Compare and contrast the multi-store model of memory with the working memory model.
This essay will firstly briefly describe the theories and important facts about the original multi-store model of memory (MSM) and the working memory model (WMM).
This essay will then evaluate the key studies within these two models and explain the strengths and weaknesses of the main theories.
The final part of this essay will be to examine the similarities and differences between the two models.
The first issue that needs to be addressed however is what exactly is memory? “ Without memory we would be servants of the moment, with nothing but our innate reflexes to help us deal with the world. There would be no language, no art, no science, no culture. Civilization itself is the distillation of human memory” (Blakemore 1988). The simple interpretation of Blakemore’s theory on what memory is that a person’s memory is at least one of the most important things in their life and without it civilization itself could not exist.
One of the first psychologists to research memory was James in 1890. James was the first person to make the distinction between primary and secondary memory, which corresponds with short-term, and long-term memory, without this distinction then the MSM could not have been created.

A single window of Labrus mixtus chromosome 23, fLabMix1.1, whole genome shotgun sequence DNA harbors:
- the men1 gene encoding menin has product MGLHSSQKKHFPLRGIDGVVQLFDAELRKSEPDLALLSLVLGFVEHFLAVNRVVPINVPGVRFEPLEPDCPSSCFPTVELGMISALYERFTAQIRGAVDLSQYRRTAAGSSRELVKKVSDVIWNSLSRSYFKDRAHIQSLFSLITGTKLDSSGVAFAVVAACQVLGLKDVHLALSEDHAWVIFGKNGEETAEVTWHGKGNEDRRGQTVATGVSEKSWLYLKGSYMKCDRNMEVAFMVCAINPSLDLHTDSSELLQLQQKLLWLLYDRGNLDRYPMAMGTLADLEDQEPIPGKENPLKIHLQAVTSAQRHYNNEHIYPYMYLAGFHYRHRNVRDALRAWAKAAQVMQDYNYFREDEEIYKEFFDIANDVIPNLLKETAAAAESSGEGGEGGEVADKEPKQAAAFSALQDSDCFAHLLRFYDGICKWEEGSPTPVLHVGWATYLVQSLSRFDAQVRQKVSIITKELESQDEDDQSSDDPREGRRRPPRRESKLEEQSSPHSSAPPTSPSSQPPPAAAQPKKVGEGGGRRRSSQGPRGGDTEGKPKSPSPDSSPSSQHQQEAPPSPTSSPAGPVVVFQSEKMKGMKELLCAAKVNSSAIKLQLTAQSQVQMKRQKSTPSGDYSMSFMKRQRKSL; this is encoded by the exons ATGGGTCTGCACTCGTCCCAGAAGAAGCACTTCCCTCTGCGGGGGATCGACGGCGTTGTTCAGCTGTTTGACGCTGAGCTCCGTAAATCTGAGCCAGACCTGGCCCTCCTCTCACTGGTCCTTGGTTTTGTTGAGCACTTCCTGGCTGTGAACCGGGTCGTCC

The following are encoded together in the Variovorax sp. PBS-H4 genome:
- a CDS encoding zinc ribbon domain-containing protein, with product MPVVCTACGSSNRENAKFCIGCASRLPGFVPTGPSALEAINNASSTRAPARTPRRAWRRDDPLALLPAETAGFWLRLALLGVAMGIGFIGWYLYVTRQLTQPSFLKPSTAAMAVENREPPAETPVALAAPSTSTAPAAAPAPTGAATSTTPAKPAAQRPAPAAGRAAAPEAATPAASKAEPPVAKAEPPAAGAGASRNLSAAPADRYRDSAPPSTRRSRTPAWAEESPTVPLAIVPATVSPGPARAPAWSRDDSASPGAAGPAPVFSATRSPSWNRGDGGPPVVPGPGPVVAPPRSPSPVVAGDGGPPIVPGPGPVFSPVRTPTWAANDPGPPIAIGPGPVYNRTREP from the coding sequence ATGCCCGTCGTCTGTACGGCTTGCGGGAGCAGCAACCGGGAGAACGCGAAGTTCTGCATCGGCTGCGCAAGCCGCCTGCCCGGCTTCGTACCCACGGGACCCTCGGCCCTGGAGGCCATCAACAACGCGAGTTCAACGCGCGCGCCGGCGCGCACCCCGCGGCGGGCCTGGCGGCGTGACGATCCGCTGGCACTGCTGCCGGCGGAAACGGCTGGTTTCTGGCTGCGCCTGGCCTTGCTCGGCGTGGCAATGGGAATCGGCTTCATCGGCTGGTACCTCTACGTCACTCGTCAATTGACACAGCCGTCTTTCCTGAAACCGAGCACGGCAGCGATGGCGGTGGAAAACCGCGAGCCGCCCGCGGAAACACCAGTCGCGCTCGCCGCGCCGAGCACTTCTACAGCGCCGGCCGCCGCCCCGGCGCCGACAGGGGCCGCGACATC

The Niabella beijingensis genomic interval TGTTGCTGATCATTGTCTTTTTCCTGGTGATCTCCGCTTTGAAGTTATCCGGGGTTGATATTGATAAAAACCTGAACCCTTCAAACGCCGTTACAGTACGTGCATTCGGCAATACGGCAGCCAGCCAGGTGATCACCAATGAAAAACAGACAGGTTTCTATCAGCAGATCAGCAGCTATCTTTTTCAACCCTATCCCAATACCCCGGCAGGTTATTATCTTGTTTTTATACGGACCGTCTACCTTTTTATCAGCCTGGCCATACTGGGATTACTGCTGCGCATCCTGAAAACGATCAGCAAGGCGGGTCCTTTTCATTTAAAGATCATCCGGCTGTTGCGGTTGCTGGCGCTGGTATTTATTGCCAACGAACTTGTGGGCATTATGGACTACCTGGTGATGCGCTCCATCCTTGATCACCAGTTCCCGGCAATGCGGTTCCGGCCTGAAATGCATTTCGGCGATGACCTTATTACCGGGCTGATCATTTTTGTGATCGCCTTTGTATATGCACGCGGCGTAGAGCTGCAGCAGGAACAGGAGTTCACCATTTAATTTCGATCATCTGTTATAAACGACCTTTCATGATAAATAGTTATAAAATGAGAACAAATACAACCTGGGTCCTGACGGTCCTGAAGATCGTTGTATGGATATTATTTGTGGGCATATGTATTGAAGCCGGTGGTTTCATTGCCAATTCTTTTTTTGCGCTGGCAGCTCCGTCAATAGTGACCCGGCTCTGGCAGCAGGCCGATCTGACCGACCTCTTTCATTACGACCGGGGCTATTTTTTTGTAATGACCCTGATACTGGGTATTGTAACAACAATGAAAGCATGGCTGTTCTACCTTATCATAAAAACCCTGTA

The MSM was created by Atkinson and Shiffrin (1968), this model was proposed to explain how the human memory works. The MSM is based on four key areas the sensory memory, the short-term memory, the long-term memory and rehearsal.
In the sensory memory is the information that is given to a person by their senses, i.e. what a person feels, hears, tastes, smells or sees is stored within this memory. Any information stored within this memory only lasts for less than a second before it is either forgotten or transferred to a person’s short-term memory. The existence of sensory memory was proven by Sperling (1960), in this experiment Sperling discovered that after showing the participants a series of letters for less than a second they where then asked to recall as many letters as possible but on average they only could recall about 36%. According to Lloyd et al (1984) about 5% of all of a persons memories that are stored in their sensory memory are transferred to their short-term memory.
The short-term memory allows a person to store the information for long enough for it to be used, the short-term memory can also be called the working memory however this term later came to have a different meaning. The short-term memory however only has a limited capacity to store information; Miller (1956) claims that in order to save space in a person’s short-term memory they chunk information together but despite this space saving the short-term memory can only hold seven plus or minus two of these chunks of information. According to Atkinson and Shiffrin (1971) this information can be stored unaided for about 15-30 seconds, this time frame can be extended by rehearsal.